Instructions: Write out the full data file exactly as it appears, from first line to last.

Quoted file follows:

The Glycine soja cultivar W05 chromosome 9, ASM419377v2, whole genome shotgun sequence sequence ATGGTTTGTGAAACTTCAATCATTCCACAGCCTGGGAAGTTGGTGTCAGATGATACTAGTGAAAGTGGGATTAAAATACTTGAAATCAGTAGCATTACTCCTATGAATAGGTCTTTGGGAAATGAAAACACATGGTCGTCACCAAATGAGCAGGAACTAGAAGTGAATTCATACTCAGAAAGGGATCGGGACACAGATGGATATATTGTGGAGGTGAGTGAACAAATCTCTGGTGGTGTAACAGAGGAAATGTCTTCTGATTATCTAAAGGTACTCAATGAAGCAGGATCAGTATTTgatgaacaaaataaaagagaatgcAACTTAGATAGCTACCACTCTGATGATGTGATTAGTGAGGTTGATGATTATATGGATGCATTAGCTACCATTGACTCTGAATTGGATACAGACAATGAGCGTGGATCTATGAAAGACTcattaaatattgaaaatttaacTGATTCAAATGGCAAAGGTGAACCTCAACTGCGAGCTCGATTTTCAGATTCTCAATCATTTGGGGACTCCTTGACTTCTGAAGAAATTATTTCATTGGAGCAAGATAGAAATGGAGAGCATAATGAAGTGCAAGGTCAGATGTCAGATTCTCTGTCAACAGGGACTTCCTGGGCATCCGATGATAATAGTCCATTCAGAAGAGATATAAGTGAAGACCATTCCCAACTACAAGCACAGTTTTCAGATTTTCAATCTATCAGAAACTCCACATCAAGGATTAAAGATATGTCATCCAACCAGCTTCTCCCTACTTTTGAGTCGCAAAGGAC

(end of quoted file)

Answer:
The Glycine soja cultivar W05 chromosome 9, ASM419377v2, whole genome shotgun sequence sequence ATGGTTTGTGAAACTTCAATCATTCCACAGCCTGGGAAGTTGGTGTCAGATGATACTAGTGAAAGTGGGATTAAAATACTTGAAATCAGTAGCATTACTCCTATGAATAGGTCTTTGGGAAATGAAAACACATGGTCGTCACCAAATGAGCAGGAACTAGAAGTGAATTCATACTCAGAAAGGGATCGGGACACAGATGGATATATTGTGGAGGTGAGTGAACAAATCTCTGGTGGTGTAACAGAGGAAATGTCTTCTGATTATCTAAAGGTACTCAATGAAGCAGGATCAGTATTTgatgaacaaaataaaagagaatgcAACTTAGATAGCTACCACTCTGATGATGTGATTAGTGAGGTTGATGATTATATGGATGCATTAGCTACCATTGACTCTGAATTGGATACAGACAATGAGCGTGGATCTATGAAAGACTcattaaatattgaaaatttaacTGATTCAAATGGCAAAGGTGAACCTCAACTGCGAGCTCGATTTTCAGATTCTCAATCATTTGGGGACTCCTTGACTTCTGAAGAAATTATTTCATTGGAGCAAGATAGAAATGGAGAGCATAATGAAGTGCAAGGTCAGATGTCAGATTCTCTGTCAACAGGGACTTCCTGGGCATCCGATGATAATAGTCCATTCAGAAGAGATATAAGTGAAGACCATTCCCAACTACAAGCACAGTTTTCAGATTTTCAATCTATCAGAAACTCCACATCAAGGATTAAAGATATGTCATCCAACCAGCTTCTCCCTACTTTTGAGTCGCAAAGGAC